To the End of June: the intimate life of American foster care by author, professor, and teacher at a women’s correctional facility Cris Beam is a harrowing look into the current state of the foster care system in America. Annually, nearly 650,000 children from birth to age 18 are in foster care. Let me put it this way: the population of Washington, DC is around 632,000. All of the foster children in America could fit into DC. That is horrific.
Beam uses her book to describe the bleak reality of foster care – from parents not working to get their children back, abuse from foster families, low budgets and staffing for Family Services departments, etc. People want babies – and are willing to endure international policies and extravagant court costs to get them – but won’t go through half of that effort (and significantly less cost) to give a forever home to older children or teenagers.
Maybe foster care agencies could do more recruiting among the parents who are looking to adopt privately or overseas and say, ‘Hey, we’ve got kids right here.’…there’s a chance – but if a mom takes her baby back, you’ve provided a young person with a vital foundation. It sounds terrible, but if you lose that baby you could try again. It sounds terrible, but that sounds a lot like pregnancy. Or like love.
Foster Care isn’t easy, and Beam absolutely makes sure that her readers are aware of that. She doesn’t paint pictures of unicorns and rainbows. But she does give great advice for those who are considering or are struggling with their foster children. She quotes Francine Cournos – former foster child and former deputy director of the New York State Psychiatric Institute:
Right up front we need a more therapeutic foster care model in which parents are trained to understand that when kids come to them they’re going to be distrustful, cut off, and too traumatized to make an attachment.
But it will be worth it! Giving a safe, loving, comfortable home and living situation to a young person whose past has been fraught with pain, anger, neglect, and/or sadness, could mean the difference in that young person becoming a stable member of society, or one that falls into a poor mental and/or emotional state, life of crime, homelessness, or worse. Because that is the reality.
Mary Keane, an adoptive mother who runs foster parenting training and recruitment classes in New York said that foster care, but definition, means personal sacrifice:
Parents should do [foster care] because the kids need it. Otherwise they’re going to be disappointed. You do it because you want to help a kid and because you enjoy seeing them grow. The gratitude for what you’ve done might come later. Like after 5 years of Hell.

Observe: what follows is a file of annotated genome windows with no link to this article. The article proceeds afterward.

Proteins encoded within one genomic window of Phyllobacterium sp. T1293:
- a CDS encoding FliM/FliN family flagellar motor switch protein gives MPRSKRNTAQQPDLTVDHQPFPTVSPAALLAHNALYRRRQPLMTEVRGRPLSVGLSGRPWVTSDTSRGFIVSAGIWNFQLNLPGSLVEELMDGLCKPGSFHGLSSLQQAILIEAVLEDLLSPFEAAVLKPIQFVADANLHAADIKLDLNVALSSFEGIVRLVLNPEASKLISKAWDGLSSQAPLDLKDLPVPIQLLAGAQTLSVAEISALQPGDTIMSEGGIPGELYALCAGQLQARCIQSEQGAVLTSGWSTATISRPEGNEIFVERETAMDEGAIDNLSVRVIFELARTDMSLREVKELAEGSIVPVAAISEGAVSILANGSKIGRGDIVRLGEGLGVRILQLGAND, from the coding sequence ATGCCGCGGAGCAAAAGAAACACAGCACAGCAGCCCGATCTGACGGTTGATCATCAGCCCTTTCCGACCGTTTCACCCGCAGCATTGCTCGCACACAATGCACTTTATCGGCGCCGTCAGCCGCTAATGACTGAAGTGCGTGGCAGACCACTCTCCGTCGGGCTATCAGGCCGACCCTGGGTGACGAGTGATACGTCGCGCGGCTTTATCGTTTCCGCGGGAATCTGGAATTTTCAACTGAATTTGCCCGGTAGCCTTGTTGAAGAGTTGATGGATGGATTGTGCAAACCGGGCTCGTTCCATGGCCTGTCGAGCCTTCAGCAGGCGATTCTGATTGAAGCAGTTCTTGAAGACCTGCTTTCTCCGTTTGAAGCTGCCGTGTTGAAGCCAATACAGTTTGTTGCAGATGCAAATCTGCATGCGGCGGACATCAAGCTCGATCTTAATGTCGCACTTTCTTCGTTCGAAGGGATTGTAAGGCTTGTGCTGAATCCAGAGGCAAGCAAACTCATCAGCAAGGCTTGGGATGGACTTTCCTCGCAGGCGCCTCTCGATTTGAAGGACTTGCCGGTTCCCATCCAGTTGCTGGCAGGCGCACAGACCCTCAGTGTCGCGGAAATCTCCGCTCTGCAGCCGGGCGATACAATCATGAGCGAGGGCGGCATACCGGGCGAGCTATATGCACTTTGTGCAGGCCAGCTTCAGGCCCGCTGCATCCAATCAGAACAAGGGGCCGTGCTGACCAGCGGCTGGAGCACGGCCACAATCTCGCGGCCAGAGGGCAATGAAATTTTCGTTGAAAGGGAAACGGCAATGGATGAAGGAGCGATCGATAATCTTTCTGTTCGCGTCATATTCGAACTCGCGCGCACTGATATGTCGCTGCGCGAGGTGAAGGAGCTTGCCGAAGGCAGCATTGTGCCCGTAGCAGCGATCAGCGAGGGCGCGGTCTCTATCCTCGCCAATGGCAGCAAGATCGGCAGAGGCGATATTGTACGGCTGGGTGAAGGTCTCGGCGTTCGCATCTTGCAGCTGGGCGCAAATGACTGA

While that may sound like nothing you’d ever want to get involved in, plenty of adults (single or married) are drawn to help. Not for the financial return they get from the state for housing and taking care of a foster child. That amount is abysmal. It’s about the desire to help.
If you’re interested in learning facts, without personal agendas being shoved down your throat, read Five Days at Memorial by Sheri Fink. The Pulitzer prize-winning investigative journalist researched the heck out of the aftermath of Hurricane Katrina’s devastation of Memorial Hospital. But it wasn’t just the physical structure that failed, but the emergency preparedness of the staff who couldn’t save everyone.
I implore you to read this book if foster care or domestic adoption is on your mind. Even if you’re just moved by the Wednesday’s Child commercials you see on TV or by the South Korean pastor-turned-orphanage director Lee Jong-rak who created the baby Drop Box.
I attended a foster care and adoption information session last night in Fairfax County. Adoption has been in my heart for many years – even those teen and young adult years when I was convinced I’d never have children due to my complete lack of patience and tenderness – so attending the session was just to get a little information. I have never considered foster care because I was (am) afraid of loving someone, then having them taken from me. Then again, when they leave, chances are they’d be going back to their birth families (good!) or an adoptive home (unless I chose to adopt them). So that’d be a positive move! Regardless, the option has been tabled for now, as my husband and I are no where near ready for such a life-altering task.